"You don't want to pay the bills as soon as you receive them because that utilizes the cash too quickly," says Mr. Martin. "Pay at 25 days to avoid the penalties and shipment delays. If you pay at 10 days, increasing that to 25 days will produce 15 days’ worth of cash."8. High rate of claim denials.
ASCs are losing money when they don't go after denied claims and spending extra resources when they do. Coding should be accurate from the beginning to receive the highest reimbursement as quickly as possible. If the surgery center doesn't have the resources to manage denied claims, consider outsourcing that function.
Surgery centers should also receive prior authorization for procedures to protect against denials in the future.
"One of the areas we are growing is by doing pre-authorizations to free up the front office staff to for other patient responsibilities," says Mr. McCarthy. "This also gives patients one point of contact to work with throughout the process to align them with the insurance company, which can reduce claim rejections or denials on the back end."
9. Poor patient collections.
Patients are more likely to have high deductible insurance plans today than ever before, which means surgery centers must go after patient responsibility payments at a higher rate. While the patient's portion of the bill may be small, over time missing these payments from several patients will have a huge impact on the center's revenue. Patients should know your center's payment policy and pay upfront if possible.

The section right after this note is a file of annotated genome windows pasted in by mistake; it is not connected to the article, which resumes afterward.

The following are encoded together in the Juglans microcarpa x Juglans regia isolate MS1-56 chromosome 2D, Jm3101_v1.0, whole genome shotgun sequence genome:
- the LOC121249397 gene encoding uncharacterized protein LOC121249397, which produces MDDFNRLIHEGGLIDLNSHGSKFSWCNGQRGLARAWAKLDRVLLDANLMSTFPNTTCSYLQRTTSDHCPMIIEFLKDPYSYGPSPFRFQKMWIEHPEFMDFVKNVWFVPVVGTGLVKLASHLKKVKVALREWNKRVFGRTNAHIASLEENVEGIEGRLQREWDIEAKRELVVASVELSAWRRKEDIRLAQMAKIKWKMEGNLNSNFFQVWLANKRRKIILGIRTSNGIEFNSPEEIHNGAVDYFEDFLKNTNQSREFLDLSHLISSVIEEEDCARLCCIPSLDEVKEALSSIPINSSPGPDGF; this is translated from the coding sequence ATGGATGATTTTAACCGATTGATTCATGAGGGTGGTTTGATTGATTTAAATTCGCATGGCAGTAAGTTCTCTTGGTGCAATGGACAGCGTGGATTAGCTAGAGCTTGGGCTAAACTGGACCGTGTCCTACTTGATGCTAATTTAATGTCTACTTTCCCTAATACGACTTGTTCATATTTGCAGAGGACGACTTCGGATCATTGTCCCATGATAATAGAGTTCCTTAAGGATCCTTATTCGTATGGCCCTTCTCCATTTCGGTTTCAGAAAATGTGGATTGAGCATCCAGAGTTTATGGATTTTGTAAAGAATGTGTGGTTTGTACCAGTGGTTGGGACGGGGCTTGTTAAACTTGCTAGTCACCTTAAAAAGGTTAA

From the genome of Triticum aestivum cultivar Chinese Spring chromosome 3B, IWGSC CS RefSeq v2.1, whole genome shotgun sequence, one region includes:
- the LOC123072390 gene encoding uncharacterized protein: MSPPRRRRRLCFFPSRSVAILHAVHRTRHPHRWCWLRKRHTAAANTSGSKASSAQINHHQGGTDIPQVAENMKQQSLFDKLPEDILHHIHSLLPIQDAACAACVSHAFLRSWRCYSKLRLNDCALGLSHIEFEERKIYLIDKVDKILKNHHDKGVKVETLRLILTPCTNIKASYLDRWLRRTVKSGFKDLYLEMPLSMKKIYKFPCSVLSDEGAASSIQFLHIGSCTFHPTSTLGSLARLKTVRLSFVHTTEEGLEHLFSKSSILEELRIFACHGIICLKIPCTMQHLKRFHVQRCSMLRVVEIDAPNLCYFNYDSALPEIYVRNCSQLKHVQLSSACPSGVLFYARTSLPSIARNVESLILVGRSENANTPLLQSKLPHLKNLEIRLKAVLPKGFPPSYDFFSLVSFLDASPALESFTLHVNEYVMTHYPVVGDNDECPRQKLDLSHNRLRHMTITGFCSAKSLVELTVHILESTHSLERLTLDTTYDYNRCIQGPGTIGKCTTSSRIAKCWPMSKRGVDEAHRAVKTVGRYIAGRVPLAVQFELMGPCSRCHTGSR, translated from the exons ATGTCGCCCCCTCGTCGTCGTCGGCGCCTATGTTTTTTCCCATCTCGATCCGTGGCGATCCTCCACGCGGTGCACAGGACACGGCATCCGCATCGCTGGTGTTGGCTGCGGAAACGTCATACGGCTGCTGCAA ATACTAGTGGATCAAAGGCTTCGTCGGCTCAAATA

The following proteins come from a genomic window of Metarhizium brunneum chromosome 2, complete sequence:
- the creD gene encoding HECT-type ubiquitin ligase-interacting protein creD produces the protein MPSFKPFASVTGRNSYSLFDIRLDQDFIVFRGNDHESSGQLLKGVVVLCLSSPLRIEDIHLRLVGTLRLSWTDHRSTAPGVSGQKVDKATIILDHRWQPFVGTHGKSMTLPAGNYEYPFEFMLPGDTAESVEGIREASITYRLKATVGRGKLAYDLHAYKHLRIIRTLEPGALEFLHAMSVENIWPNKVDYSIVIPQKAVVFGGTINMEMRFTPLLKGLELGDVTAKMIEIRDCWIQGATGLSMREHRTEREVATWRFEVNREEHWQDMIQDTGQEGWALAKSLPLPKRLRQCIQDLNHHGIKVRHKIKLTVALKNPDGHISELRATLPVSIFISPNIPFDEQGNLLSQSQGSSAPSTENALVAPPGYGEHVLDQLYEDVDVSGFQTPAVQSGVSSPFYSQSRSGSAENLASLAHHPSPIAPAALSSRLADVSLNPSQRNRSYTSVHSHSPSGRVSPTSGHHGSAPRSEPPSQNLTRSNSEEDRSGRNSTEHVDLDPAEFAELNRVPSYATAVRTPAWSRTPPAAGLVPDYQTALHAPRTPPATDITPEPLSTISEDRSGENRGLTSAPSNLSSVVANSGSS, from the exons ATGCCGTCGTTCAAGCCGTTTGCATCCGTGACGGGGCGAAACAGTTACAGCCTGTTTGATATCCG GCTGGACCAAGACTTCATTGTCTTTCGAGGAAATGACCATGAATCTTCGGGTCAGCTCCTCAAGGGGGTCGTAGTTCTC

"Your surgery center should have a written set of policies and procedures about handling an account from cradle to death," says Jim Devitt, an expert in healthcare revenue cycle management. "Define an acceptable payment arrangement focusing on patient responsibility because that's going to be a big issue going forward. They should know how many written notices they will receive and how return mail is handled."
The actual billing statement ASCs send out may also deter prompt payment among some patients. When statements include the break down of an aging budget, patients think they can skip the first payments as long as they have everything in by the last. Similarly, when statements say payment is due upon receipt, patients think they can pay whenever they want.